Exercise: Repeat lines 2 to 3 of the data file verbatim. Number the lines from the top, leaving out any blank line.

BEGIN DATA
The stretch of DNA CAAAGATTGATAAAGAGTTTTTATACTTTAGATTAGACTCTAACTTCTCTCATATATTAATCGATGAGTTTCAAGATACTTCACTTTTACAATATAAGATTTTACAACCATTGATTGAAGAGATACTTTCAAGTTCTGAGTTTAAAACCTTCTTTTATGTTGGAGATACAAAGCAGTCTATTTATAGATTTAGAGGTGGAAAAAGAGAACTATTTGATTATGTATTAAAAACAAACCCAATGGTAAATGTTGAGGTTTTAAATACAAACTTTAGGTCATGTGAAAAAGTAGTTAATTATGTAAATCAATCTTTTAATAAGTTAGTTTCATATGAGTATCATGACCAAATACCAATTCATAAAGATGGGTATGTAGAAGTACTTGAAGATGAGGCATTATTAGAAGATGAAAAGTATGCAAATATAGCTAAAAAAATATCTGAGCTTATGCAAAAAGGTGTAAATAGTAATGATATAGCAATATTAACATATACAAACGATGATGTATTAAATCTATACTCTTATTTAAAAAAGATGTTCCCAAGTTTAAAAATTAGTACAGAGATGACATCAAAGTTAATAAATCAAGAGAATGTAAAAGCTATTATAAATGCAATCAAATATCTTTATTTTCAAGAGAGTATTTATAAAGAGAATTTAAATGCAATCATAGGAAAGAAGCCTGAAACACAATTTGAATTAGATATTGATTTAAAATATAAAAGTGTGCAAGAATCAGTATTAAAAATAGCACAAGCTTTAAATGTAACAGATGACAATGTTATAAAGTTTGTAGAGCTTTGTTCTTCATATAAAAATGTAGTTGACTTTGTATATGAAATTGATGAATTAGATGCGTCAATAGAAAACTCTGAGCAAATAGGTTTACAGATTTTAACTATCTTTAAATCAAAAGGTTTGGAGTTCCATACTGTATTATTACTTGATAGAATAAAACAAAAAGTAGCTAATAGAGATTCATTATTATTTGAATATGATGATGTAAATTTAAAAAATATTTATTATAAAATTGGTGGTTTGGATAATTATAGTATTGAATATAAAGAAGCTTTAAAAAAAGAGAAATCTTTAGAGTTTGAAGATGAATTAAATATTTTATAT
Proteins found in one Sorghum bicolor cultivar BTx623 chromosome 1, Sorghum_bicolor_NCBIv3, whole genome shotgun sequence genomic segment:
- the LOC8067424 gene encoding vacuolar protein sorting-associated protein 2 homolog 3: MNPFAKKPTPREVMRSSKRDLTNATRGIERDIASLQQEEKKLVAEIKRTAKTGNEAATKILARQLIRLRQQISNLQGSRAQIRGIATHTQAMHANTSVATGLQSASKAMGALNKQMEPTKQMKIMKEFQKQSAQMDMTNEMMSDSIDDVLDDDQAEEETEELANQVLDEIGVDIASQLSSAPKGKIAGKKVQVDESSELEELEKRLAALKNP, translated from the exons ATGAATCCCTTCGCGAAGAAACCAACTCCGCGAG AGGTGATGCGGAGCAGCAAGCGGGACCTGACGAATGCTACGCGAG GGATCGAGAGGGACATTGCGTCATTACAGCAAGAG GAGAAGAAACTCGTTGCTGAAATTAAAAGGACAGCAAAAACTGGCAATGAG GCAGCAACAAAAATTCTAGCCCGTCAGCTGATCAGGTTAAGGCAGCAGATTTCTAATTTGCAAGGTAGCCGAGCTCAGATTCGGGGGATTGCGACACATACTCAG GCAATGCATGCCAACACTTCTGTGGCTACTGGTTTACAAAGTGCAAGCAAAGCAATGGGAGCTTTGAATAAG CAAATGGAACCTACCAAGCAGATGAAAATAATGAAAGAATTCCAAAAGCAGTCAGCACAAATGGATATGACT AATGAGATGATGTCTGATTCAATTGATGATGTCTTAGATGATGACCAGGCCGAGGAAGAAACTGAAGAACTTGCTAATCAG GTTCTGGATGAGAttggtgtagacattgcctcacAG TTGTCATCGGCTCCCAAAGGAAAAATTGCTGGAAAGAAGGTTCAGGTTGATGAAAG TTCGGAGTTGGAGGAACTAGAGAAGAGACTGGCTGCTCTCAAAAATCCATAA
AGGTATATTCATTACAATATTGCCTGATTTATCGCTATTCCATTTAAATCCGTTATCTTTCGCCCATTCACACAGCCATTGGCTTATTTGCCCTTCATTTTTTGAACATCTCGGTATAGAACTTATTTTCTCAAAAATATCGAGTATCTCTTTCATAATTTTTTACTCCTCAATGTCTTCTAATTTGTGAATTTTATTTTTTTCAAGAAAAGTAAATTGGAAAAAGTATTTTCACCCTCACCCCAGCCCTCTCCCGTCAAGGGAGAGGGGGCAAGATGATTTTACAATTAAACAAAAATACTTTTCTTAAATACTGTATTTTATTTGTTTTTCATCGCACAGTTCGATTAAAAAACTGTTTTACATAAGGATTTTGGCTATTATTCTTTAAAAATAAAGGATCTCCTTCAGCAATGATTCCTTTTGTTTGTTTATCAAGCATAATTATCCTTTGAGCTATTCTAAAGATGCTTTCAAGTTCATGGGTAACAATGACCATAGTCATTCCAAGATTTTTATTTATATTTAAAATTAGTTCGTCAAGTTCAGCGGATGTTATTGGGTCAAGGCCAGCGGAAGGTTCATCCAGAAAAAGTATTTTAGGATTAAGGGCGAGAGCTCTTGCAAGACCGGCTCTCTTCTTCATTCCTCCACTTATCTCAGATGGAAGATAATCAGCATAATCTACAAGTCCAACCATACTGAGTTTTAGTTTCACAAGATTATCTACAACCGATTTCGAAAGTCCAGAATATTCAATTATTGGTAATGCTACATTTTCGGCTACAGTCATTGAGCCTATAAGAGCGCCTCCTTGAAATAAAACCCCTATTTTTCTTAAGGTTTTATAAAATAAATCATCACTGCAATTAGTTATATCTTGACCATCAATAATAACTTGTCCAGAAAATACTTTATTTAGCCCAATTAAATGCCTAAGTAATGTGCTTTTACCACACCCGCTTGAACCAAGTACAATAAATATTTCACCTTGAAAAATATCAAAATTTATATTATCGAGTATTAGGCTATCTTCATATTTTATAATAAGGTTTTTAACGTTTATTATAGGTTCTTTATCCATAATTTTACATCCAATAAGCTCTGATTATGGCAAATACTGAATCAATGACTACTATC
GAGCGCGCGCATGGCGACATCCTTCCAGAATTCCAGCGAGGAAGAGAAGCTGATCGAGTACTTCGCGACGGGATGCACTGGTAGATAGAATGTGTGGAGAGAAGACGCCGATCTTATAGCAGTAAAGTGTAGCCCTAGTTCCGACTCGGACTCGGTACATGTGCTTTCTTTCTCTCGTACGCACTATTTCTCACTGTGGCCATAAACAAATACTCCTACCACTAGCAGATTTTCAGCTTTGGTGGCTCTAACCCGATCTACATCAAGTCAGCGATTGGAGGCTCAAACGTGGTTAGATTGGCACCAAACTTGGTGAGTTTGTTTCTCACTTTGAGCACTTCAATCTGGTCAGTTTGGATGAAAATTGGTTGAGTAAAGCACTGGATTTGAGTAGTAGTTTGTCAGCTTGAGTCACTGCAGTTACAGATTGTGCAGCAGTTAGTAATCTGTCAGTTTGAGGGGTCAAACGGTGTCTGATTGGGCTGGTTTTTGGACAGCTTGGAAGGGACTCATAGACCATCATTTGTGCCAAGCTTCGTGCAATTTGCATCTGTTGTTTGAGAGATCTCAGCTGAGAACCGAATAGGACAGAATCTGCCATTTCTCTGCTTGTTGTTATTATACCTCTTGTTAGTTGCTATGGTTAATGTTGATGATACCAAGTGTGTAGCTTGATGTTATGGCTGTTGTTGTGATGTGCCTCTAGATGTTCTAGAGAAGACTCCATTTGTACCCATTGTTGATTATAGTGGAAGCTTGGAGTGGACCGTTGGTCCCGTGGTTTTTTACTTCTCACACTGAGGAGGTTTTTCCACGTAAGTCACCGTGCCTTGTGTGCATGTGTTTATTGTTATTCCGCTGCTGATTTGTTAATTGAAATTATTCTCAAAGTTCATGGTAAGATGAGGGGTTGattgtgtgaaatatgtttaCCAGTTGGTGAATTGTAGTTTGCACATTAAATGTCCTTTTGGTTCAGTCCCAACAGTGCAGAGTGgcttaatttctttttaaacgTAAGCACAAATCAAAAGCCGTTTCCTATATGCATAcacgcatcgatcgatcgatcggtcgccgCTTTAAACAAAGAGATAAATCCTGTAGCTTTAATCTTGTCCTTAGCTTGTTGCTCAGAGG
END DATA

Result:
Proteins found in one Sorghum bicolor cultivar BTx623 chromosome 1, Sorghum_bicolor_NCBIv3, whole genome shotgun sequence genomic segment:
- the LOC8067424 gene encoding vacuolar protein sorting-associated protein 2 homolog 3: MNPFAKKPTPREVMRSSKRDLTNATRGIERDIASLQQEEKKLVAEIKRTAKTGNEAATKILARQLIRLRQQISNLQGSRAQIRGIATHTQAMHANTSVATGLQSASKAMGALNKQMEPTKQMKIMKEFQKQSAQMDMTNEMMSDSIDDVLDDDQAEEETEELANQVLDEIGVDIASQLSSAPKGKIAGKKVQVDESSELEELEKRLAALKNP, translated from the exons ATGAATCCCTTCGCGAAGAAACCAACTCCGCGAG AGGTGATGCGGAGCAGCAAGCGGGACCTGACGAATGCTACGCGAG GGATCGAGAGGGACATTGCGTCATTACAGCAAGAG GAGAAGAAACTCGTTGCTGAAATTAAAAGGACAGCAAAAACTGGCAATGAG GCAGCAACAAAAATTCTAGCCCGTCAGCTGATCAGGTTAAGGCAGCAGATTTCTAATTTGCAAGGTAGCCGAGCTCAGATTCGGGGGATTGCGACACATACTCAG GCAATGCATGCCAACACTTCTGTGGCTACTGGTTTACAAAGTGCAAGCAAAGCAATGGGAGCTTTGAATAAG CAAATGGAACCTACCAAGCAGATGAAAATAATGAAAGAATTCCAAAAGCAGTCAGCACAAATGGATATGACT AATGAGATGATGTCTGATTCAATTGATGATGTCTTAGATGATGACCAGGCCGAGGAAGAAACTGAAGAACTTGCTAATCAG GTTCTGGATGAGAttggtgtagacattgcctcacAG TTGTCATCGGCTCCCAAAGGAAAAATTGCTGGAAAGAAGGTTCAGGTTGATGAAAG TTCGGAGTTGGAGGAACTAGAGAAGAGACTGGCTGCTCTCAAAAATCCATAA